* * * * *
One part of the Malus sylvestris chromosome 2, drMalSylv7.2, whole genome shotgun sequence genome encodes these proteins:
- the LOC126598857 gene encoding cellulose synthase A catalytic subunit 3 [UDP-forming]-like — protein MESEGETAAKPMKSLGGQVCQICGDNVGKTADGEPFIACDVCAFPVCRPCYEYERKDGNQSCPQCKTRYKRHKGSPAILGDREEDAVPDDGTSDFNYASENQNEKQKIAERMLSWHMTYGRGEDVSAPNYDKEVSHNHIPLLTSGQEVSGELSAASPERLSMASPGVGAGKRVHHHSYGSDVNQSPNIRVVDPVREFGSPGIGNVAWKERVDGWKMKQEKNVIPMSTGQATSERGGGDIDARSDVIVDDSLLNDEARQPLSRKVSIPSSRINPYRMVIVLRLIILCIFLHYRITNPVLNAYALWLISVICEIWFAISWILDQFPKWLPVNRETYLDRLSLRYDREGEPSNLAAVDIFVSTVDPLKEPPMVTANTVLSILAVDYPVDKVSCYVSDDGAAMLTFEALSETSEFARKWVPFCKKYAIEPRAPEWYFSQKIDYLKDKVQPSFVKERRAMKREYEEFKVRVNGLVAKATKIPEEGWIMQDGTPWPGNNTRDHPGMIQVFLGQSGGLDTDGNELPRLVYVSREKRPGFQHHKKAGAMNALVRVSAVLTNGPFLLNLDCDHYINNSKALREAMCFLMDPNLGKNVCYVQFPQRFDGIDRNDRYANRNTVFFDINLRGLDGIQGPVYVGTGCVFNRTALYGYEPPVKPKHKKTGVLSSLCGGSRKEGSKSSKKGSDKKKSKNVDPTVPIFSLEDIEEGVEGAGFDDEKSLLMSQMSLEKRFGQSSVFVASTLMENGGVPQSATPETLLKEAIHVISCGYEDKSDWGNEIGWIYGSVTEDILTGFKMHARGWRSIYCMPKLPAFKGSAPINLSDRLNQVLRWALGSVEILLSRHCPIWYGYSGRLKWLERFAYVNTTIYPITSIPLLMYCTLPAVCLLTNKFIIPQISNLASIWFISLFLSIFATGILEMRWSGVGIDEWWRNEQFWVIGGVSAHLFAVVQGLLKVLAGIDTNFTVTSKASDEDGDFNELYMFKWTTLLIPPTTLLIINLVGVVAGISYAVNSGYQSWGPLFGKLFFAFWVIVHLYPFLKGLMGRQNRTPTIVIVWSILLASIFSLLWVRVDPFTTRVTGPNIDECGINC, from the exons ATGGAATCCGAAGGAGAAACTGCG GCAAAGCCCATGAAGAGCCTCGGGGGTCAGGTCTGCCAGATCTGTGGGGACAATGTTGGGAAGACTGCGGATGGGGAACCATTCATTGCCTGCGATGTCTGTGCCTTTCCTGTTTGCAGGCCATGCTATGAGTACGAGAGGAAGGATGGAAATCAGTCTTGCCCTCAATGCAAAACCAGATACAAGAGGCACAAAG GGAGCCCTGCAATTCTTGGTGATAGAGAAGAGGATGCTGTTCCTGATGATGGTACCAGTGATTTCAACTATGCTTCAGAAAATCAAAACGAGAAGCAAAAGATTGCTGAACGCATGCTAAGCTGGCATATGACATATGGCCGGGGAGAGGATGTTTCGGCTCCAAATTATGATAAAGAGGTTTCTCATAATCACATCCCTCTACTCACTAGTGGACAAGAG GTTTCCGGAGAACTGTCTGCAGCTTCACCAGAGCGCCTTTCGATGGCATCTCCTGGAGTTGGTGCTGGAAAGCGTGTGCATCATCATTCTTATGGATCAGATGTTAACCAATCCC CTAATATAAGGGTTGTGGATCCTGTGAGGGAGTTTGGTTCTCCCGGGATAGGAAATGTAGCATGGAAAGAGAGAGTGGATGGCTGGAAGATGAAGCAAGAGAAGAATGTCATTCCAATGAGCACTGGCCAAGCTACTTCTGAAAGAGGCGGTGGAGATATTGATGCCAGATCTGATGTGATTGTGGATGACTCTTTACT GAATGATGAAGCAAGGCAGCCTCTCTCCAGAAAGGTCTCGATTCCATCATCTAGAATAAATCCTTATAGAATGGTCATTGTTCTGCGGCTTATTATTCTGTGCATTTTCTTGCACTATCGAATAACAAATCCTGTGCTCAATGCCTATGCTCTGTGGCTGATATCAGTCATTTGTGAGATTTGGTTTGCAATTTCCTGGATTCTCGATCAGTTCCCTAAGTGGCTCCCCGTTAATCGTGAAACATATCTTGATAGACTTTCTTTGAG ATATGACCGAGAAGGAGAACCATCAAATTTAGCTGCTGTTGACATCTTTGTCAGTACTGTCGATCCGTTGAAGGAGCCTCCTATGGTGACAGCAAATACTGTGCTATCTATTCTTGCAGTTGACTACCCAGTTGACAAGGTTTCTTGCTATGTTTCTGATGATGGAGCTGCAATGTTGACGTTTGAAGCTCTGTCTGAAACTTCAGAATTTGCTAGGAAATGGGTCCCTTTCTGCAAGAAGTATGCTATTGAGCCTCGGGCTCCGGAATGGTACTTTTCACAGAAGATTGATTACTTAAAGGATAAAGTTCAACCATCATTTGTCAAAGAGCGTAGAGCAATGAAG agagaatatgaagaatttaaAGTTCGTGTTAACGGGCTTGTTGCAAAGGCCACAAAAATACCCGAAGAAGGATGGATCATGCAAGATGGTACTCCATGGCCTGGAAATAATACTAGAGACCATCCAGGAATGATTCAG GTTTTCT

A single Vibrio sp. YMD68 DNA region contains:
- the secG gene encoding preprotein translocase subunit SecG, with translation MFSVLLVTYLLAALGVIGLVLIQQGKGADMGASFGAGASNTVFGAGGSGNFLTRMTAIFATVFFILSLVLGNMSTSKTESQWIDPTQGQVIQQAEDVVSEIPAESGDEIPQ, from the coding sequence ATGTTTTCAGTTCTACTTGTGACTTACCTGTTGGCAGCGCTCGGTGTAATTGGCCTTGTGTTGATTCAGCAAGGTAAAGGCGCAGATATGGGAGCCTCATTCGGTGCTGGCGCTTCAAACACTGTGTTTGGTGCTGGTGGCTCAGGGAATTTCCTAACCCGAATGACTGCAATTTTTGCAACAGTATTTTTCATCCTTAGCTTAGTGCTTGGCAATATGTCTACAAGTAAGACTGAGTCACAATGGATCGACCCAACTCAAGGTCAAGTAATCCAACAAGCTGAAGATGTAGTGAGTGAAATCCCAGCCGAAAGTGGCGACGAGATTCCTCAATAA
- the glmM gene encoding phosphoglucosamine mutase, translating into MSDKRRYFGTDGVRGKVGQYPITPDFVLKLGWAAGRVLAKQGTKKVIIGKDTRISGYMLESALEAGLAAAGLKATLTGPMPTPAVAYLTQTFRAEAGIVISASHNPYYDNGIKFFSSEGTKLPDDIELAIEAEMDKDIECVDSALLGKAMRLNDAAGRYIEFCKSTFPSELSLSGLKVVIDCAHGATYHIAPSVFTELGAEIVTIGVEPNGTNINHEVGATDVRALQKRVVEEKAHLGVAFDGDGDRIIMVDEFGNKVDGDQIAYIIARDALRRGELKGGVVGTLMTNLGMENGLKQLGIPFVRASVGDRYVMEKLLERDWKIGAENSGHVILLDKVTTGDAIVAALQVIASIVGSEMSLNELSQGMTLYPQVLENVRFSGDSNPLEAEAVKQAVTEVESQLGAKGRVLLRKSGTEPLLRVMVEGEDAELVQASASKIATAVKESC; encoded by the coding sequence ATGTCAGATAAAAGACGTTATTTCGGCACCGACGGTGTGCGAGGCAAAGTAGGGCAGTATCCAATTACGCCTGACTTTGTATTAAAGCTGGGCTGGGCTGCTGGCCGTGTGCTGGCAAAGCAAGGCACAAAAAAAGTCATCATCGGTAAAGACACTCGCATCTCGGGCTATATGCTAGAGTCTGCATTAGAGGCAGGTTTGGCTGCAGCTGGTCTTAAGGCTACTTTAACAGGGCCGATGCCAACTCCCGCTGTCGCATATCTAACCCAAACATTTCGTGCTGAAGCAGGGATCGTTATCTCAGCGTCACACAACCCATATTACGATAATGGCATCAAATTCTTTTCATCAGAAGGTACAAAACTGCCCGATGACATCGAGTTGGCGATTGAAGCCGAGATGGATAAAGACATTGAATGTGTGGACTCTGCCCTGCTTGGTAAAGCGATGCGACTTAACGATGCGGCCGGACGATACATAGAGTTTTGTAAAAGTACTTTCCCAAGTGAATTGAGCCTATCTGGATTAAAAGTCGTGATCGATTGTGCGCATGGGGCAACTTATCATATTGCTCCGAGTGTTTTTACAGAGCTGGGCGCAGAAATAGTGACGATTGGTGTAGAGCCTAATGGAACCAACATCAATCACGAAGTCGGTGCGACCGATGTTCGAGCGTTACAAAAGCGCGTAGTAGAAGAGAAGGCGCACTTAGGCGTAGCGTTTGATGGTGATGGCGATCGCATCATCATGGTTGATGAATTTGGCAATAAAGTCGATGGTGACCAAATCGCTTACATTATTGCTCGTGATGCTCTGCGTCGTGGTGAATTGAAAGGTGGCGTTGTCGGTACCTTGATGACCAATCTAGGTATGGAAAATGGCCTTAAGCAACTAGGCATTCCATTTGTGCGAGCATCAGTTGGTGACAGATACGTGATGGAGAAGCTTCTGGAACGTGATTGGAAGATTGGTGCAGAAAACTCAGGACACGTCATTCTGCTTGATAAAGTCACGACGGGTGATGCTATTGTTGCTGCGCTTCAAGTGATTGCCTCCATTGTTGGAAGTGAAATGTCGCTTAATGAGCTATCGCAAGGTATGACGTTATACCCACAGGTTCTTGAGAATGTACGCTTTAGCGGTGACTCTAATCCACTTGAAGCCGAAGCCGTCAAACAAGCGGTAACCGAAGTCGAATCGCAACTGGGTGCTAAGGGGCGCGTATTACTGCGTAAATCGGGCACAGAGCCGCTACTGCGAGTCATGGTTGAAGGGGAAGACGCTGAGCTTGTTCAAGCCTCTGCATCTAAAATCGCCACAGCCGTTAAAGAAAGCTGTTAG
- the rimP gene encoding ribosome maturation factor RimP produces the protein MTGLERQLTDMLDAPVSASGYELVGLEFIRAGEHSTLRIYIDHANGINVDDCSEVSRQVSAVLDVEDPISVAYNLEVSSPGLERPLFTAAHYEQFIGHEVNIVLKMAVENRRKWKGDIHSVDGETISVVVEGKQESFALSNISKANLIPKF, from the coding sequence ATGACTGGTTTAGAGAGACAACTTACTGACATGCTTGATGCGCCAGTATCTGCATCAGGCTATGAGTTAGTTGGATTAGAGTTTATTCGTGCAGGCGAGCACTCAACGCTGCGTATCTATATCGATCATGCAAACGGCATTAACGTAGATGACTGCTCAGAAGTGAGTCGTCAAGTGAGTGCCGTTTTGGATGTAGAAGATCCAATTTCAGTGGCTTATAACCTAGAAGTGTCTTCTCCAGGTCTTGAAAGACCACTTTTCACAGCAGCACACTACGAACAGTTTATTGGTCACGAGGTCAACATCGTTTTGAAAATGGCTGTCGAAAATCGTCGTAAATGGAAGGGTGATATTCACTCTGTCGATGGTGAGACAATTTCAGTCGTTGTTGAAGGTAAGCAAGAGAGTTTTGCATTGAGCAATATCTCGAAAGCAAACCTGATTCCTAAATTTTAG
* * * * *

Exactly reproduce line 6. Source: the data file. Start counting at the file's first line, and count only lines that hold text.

- the rimP gene encoding ribosome maturation factor RimP produces the protein MTGLERQLTDMLDAPVSASGYELVGLEFIRAGEHSTLRIYIDHANGINVDDCSEVSRQVSAVLDVEDPISVAYNLEVSSPGLERPLFTAAHYEQFIGHEVNIVLKMAVENRRKWKGDIHSVDGETISVVVEGKQESFALSNISKANLIPKF, from the coding sequence ATGACTGGTTTAGAGAGACAACTTACTGACATGCTTGATGCGCCAGTATCTGCATCAGGCTATGAGTTAGTTGGATTAGAGTTTATTCGTGCAGGCGAGCACTCAACGCTGCGTATCTATATCGATCATGCAAACGGCATTAACGTAGATGACTGCTCAGAAGTGAGTCGTCAAGTGAGTGCCGTTTTGGATGTAGAAGATCCAATTTCAGTGGCTTATAACCTAGAAGTGTCTTCTCCAGGTCTTGAAAGACCACTTTTCACAGCAGCACACTACGAACAGTTTATTGGTCACGAGGTCAACATCGTTTTGAAAATGGCTGTCGAAAATCGTCGTAAATGGAAGGGTGATATTCACTCTGTCGATGGTGAGACAATTTCAGTCGTTGTTGAAGGTAAGCAAGAGAGTTTTGCATTGAGCAATATCTCGAAAGCAAACCTGATTCCTAAATTTTAG